Loss of one or both AC pumps and the emergency DC pump. Transient response to the loss of a running AC pump. Common-mode failures such as fires, flooding, and seismic events

Lessons learned from the four-month outage also clarified the redesign objectives for the LO system:

Improving the Reliability of Turbine Lube Oil Supply

The modified system should not rely on activation of electrical or hydraulic control signals, because the use of such equipment reduces overall system reliability. The modified system should rely on passive features and avoid state changes in hydraulic, mechanical, or electrical equipmentsuch as the opening of non-return valves, pump start-ups, pressure-switch activation, etc. Eliminate or reduce the time required for the new, additional pump to reach full speed. Provide acceptable oil flows and pressure for all possible pump combinations during normal and abnormal operation.

An industry survey confirmed that the majority of large U.S. nuclear turbines have shaft-driven LO pumps with AC and DC-powered backup pumps. Although a typical, centrifugal-type, shaftdriven pump would protect the turbine at full speed, it would not provide total protection at lower speeds at the end of turbine coast-downespecially at SONGS, where the LO tank is significantly below the TG shaft centerline. French Connection The SONGS team was surprised to find that, despite the number of reported loss-of-oil accidents the industry in general still believes that shaft-driven LO pumps provide reliable turbine protection. The ability of a shaft-driven pump to deliver sufficient flow during TG coastdown depends on the type of pump. Shaft-driven, positive-displacement, gear-type pumps provide sufficient flow down to much lower speeds than typically installed, centrifugal-type pumps. Some European original equipment manufacturers supply gravity-feed LO systems with LO tank(s) located above the turbine shaft line. Variations on this design include the use of one main gravity tank or individual tanks for each bearing. Though such an approach would have provided extremely high reliability, SCE ruled it out for cost and environmental reasons. The operating experience of Frances state-owned nuclear utility, EdF, was found to be most relevant to the SONGS application. The standard EdF specification requires that at any given time, two independently powered pumps feed the LO and SO systems. Although there are many variations in EdF plant designs, the typical solution for the LO system is to use a shaft-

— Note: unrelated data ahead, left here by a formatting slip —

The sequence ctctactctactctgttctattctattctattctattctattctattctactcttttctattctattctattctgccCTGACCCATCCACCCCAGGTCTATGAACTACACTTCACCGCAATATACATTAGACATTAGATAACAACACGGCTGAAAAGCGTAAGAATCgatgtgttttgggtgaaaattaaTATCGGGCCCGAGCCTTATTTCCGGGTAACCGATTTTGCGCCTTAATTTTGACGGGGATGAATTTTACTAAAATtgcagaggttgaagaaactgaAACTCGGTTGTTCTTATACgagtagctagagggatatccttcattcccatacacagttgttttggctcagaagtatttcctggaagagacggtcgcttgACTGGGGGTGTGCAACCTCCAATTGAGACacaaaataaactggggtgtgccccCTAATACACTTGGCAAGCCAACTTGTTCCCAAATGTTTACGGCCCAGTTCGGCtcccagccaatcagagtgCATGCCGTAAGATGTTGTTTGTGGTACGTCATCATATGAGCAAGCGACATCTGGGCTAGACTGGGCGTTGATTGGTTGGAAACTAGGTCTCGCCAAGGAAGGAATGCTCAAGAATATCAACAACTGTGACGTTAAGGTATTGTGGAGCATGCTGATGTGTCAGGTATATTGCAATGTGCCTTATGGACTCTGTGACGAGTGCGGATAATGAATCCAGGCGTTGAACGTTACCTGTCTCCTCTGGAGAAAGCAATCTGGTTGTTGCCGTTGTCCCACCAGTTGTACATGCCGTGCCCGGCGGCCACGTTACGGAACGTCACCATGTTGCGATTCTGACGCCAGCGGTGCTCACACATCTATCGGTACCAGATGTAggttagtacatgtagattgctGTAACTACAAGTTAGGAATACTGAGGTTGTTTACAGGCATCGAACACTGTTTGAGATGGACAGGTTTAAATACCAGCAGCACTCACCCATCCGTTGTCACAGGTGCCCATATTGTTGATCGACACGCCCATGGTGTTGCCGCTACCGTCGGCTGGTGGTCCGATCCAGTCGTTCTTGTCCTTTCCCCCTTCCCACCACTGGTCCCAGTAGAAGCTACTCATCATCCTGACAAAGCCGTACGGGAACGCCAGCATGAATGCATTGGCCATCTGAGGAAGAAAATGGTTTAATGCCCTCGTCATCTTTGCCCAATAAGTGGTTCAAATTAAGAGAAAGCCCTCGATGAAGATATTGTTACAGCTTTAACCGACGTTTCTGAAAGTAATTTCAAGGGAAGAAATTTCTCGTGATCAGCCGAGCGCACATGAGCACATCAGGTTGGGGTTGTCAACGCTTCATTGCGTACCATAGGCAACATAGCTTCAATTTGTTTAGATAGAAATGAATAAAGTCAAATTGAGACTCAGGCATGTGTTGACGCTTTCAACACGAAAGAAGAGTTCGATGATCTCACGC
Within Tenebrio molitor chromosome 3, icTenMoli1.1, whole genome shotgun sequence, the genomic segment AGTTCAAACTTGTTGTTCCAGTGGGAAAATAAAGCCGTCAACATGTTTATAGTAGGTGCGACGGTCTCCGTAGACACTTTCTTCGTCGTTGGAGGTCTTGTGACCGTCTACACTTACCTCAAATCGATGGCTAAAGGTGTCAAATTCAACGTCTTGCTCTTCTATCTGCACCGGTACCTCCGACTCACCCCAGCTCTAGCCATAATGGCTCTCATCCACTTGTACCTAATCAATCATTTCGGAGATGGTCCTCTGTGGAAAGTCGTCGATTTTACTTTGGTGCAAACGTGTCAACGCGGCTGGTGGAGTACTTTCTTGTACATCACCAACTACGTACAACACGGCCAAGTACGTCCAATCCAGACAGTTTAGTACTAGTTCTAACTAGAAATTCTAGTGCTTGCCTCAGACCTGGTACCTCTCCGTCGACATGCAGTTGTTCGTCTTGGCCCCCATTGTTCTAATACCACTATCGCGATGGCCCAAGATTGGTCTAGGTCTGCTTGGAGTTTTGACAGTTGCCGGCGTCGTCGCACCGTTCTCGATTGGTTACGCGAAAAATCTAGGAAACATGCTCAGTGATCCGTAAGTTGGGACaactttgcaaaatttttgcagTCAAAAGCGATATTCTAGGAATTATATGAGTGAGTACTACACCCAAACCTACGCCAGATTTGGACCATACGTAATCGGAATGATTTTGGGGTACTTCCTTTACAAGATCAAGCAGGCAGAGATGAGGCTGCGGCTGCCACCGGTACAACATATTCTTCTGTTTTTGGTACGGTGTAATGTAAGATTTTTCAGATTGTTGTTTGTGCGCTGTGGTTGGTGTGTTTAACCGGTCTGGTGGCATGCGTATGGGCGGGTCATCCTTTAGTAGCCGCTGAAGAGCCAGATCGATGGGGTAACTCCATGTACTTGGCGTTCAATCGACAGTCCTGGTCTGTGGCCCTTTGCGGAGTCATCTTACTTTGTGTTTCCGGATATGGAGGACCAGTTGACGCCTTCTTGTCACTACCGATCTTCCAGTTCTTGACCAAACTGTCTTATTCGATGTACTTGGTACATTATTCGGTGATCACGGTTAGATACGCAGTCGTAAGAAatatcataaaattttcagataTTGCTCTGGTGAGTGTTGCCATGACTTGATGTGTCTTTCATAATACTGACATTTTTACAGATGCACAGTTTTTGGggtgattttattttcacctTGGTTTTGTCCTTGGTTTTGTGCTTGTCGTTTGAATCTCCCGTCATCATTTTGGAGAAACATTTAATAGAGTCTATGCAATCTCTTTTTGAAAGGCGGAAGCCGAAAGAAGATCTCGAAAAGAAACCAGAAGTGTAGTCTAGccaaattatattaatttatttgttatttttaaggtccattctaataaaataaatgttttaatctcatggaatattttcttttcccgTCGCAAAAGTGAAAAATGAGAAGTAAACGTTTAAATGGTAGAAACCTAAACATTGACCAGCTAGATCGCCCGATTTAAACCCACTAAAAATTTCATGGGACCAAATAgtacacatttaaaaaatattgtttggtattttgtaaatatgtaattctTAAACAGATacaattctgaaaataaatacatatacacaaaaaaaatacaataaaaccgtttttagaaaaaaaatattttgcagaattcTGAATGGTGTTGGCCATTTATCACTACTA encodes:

Improving the Reliability of Turbine Lube Oil Supply